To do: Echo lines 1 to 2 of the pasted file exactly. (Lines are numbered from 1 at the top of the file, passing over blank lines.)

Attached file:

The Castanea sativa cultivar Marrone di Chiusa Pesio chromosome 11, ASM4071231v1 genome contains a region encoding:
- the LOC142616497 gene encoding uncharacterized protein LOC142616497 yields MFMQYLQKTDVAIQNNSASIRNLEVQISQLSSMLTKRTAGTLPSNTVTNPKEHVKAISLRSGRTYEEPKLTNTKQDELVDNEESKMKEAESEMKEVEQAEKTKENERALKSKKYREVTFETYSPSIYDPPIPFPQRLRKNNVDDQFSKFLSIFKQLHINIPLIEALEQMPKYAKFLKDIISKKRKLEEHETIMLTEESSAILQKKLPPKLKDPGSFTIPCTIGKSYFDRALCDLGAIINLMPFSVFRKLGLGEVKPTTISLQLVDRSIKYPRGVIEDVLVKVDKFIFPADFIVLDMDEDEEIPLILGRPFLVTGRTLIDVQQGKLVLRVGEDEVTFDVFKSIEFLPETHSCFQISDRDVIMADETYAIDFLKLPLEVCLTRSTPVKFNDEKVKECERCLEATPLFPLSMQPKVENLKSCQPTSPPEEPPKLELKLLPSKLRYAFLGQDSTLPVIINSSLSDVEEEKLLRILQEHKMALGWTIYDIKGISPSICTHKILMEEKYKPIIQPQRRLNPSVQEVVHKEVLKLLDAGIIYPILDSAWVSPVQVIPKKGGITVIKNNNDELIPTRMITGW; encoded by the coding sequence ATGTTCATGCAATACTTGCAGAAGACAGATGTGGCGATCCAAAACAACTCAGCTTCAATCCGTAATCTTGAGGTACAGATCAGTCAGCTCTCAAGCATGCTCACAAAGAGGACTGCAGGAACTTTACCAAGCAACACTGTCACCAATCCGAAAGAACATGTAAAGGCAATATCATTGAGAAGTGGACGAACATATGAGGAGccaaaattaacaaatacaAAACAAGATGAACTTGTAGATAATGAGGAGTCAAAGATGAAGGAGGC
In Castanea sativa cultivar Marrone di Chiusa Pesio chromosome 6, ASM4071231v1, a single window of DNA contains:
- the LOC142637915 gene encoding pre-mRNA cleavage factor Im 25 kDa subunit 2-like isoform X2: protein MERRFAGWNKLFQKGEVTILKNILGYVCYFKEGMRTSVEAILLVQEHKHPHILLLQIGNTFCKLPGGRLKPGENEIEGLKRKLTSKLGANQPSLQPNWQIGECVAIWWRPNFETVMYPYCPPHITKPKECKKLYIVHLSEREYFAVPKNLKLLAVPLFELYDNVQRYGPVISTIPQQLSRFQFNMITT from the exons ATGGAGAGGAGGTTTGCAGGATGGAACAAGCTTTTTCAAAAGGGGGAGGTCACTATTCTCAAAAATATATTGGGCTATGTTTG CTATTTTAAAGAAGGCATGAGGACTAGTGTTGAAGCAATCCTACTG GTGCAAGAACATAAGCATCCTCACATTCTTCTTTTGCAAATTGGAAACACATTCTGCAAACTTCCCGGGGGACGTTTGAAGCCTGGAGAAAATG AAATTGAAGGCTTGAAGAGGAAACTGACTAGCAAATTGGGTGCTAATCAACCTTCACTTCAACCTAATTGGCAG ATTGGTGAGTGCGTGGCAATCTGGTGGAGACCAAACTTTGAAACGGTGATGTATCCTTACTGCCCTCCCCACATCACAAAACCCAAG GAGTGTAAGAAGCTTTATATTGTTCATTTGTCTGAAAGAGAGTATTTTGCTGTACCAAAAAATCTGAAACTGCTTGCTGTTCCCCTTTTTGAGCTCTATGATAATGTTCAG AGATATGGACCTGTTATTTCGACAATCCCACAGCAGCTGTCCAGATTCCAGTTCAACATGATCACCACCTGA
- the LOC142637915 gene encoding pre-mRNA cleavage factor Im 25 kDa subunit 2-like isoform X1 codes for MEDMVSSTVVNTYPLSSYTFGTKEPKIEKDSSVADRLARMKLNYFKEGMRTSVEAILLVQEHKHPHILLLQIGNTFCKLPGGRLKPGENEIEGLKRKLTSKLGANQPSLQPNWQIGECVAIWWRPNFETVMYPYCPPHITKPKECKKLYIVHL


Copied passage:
The Castanea sativa cultivar Marrone di Chiusa Pesio chromosome 11, ASM4071231v1 genome contains a region encoding:
- the LOC142616497 gene encoding uncharacterized protein LOC142616497 yields MFMQYLQKTDVAIQNNSASIRNLEVQISQLSSMLTKRTAGTLPSNTVTNPKEHVKAISLRSGRTYEEPKLTNTKQDELVDNEESKMKEAESEMKEVEQAEKTKENERALKSKKYREVTFETYSPSIYDPPIPFPQRLRKNNVDDQFSKFLSIFKQLHINIPLIEALEQMPKYAKFLKDIISKKRKLEEHETIMLTEESSAILQKKLPPKLKDPGSFTIPCTIGKSYFDRALCDLGAIINLMPFSVFRKLGLGEVKPTTISLQLVDRSIKYPRGVIEDVLVKVDKFIFPADFIVLDMDEDEEIPLILGRPFLVTGRTLIDVQQGKLVLRVGEDEVTFDVFKSIEFLPETHSCFQISDRDVIMADETYAIDFLKLPLEVCLTRSTPVKFNDEKVKECERCLEATPLFPLSMQPKVENLKSCQPTSPPEEPPKLELKLLPSKLRYAFLGQDSTLPVIINSSLSDVEEEKLLRILQEHKMALGWTIYDIKGISPSICTHKILMEEKYKPIIQPQRRLNPSVQEVVHKEVLKLLDAGIIYPILDSAWVSPVQVIPKKGGITVIKNNNDELIPTRMITGW; encoded by the coding sequence ATGTTCATGCAATACTTGCAGAAGACAGATGTGGCGATCCAAAACAACTCAGCTTCAATCCGTAATCTTGAGGTACAGATCAGTCAGCTCTCAAGCATGCTCACAAAGAGGACTGCAGGAACTTTACCAAGCAACACTGTCACCAATCCGAAAGAACATGTAAAGGCAATATCATTGAGAAGTGGACGAACATATGAGGAGccaaaattaacaaatacaAAACAAGATGAACTTGTAGATAATGAGGAGTCAAAGATGAAGGAGGC